Sat | Apr 17, 2021

As hospital numbers fall, fatigued staff get relief at last

Published:Friday | February 26, 2021 | 12:15 AM
In this November 24, 2020, file photo, registered nurse Chrissie Burkhiser puts on personal protective equipment as she prepares to treat a COVID-19 patient in the in the emergency room at Scotland County Hospital in Memphis, Missouri.
In this November 24, 2020, file photo, registered nurse Chrissie Burkhiser puts on personal protective equipment as she prepares to treat a COVID-19 patient in the in the emergency room at Scotland County Hospital in Memphis, Missouri.

MISSION, Kansas (AP):

When COVID-19 patients inundated St Louis hospitals, respiratory therapists arriving for yet another gruelling shift with a dwindling supply of ventilators would often glance at their assignments and cry, heading into the locker room to collect themselves.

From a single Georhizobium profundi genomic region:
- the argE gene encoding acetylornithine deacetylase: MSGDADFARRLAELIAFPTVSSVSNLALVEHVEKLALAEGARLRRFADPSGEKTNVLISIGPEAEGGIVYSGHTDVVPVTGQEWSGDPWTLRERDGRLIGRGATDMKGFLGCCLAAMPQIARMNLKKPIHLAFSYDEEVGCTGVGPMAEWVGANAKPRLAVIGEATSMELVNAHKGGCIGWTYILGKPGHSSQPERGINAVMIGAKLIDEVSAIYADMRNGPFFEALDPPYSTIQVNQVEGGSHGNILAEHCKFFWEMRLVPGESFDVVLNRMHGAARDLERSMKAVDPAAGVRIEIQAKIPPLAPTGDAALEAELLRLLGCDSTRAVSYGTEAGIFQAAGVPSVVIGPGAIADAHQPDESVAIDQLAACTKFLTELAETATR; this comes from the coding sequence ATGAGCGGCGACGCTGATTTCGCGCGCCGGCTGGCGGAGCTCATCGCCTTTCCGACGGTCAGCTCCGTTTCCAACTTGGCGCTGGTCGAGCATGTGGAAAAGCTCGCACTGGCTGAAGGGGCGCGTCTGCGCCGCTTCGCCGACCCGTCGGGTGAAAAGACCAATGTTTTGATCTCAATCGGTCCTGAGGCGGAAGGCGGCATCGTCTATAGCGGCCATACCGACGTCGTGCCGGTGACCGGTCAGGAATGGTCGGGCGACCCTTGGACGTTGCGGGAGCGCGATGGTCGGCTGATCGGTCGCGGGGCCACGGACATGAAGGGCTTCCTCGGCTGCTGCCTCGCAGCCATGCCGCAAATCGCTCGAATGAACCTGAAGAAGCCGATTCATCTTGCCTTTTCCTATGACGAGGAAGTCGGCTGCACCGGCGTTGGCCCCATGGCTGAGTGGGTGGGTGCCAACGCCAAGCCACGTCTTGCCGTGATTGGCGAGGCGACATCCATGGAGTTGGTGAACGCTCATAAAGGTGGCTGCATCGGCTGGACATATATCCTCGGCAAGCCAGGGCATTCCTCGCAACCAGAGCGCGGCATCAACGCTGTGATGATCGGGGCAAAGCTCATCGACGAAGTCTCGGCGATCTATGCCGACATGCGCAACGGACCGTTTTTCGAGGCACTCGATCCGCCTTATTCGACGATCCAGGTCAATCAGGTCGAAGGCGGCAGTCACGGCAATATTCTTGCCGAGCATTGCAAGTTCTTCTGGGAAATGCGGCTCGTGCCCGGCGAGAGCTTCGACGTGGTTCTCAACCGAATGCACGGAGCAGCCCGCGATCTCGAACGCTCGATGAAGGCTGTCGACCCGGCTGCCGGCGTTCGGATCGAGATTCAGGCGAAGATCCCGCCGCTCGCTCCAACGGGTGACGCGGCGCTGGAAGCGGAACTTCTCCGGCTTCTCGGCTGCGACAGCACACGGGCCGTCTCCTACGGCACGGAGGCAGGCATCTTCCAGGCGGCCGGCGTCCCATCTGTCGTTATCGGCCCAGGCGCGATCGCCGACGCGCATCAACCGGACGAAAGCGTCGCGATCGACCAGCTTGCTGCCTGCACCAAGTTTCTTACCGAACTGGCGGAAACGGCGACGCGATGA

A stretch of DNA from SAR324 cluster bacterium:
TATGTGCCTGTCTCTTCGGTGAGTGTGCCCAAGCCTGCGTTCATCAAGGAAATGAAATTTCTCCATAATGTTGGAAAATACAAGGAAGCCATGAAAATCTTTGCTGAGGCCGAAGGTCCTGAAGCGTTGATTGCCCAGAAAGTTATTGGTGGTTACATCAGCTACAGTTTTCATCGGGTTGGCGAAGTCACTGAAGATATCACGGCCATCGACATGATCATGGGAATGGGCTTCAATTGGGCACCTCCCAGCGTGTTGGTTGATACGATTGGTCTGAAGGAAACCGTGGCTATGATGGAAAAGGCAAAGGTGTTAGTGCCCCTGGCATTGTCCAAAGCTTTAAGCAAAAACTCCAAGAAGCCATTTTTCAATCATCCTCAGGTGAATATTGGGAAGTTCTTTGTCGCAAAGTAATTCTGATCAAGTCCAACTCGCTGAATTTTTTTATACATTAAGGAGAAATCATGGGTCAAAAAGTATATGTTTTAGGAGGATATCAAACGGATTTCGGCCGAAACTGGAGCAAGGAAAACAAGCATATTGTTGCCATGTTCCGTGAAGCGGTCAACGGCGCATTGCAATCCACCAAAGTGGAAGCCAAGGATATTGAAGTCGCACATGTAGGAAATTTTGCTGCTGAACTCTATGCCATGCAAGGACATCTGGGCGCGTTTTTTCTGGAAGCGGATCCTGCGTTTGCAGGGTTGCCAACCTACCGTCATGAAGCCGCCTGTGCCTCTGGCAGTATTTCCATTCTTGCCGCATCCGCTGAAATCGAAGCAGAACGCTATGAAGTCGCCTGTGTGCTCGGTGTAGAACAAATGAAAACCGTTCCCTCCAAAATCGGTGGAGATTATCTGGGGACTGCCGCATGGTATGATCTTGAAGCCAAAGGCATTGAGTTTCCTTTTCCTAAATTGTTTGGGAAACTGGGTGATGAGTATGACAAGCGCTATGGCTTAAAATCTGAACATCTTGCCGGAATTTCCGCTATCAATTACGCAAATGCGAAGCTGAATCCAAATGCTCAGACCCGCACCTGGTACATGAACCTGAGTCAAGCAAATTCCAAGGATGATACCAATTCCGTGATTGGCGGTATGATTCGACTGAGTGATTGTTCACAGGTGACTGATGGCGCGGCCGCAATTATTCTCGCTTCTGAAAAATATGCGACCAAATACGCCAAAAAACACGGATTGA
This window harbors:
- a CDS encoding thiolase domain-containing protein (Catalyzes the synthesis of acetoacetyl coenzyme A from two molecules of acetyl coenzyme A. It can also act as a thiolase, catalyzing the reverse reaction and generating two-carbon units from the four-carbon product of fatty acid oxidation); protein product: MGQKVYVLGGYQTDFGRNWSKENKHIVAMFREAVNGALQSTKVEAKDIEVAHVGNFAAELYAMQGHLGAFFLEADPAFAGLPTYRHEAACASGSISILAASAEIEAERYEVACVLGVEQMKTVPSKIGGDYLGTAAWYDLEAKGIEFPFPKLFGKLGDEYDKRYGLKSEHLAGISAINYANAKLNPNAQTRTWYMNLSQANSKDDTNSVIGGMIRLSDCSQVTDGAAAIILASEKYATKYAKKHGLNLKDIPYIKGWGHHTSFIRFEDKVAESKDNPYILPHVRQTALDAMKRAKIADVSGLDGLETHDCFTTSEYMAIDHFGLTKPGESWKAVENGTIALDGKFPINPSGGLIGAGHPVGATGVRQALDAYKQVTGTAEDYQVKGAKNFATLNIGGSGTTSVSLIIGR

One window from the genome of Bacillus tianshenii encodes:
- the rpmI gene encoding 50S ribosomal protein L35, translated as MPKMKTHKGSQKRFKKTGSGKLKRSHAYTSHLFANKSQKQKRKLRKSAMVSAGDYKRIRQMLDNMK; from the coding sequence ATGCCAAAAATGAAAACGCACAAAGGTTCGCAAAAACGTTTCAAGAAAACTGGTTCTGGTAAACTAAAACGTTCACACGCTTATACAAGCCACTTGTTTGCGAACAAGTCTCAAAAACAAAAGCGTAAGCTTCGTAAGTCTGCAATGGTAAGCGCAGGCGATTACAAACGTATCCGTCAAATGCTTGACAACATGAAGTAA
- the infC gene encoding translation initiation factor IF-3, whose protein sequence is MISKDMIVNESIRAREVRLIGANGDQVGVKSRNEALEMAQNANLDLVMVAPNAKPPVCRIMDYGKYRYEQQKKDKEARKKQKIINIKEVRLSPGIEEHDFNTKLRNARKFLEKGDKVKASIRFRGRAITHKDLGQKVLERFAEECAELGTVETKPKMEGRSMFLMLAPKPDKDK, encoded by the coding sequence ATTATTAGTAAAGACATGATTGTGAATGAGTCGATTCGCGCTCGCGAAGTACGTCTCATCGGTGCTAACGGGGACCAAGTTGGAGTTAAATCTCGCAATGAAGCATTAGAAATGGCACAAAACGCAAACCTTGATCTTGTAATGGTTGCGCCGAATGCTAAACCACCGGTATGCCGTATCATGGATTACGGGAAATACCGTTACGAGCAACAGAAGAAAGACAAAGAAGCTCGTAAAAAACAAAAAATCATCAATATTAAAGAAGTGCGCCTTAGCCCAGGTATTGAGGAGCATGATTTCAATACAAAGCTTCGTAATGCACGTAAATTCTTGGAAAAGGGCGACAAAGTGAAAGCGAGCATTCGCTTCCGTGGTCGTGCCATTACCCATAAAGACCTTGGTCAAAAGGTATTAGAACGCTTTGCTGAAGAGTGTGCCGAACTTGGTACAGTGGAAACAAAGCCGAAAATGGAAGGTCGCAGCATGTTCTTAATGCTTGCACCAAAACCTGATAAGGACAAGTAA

“They were like, ‘Man, another 12 hours of this slog of these on-the-verge-of-death patients who could go at any moment,’ and just knowing that they had to take care of them with that kind of stress in the back of their head,” recalled Joe Kowalczyk, a respiratory therapist who sometimes works in a supervisory role.

Now, the number of people hospitalised with COVID-19 in the US has dropped by 80,000 in six weeks, and 17 per cent of the nation’s adult population has got at least one dose of a vaccine, providing some relief to front-line workers like Kowalczyk. On his most recent shift at Mercy Hospital, St Louis, there were only about 20 coronavirus patients, down from as many as 100 at the peak of the winter surge.

“It is so weird to look back on it,” he said. “Everyone was hitting their wit’s end definitely toward the end just because we had been doing it for so long at the end of year.”

The US has seen a dramatic turnaround since December and January when hospitals were teeming with patients after holiday gatherings, and pandemic fatigue caused a surge in cases and deaths. Health officials acknowledge the improvement but point out that hospitalisations are still at about the same level as earlier peaks in April and July and right before the crisis worsened in November. Deaths are still persistently high, though much lower than the peak in early January, when they sometimes exceeded 4,000 per day.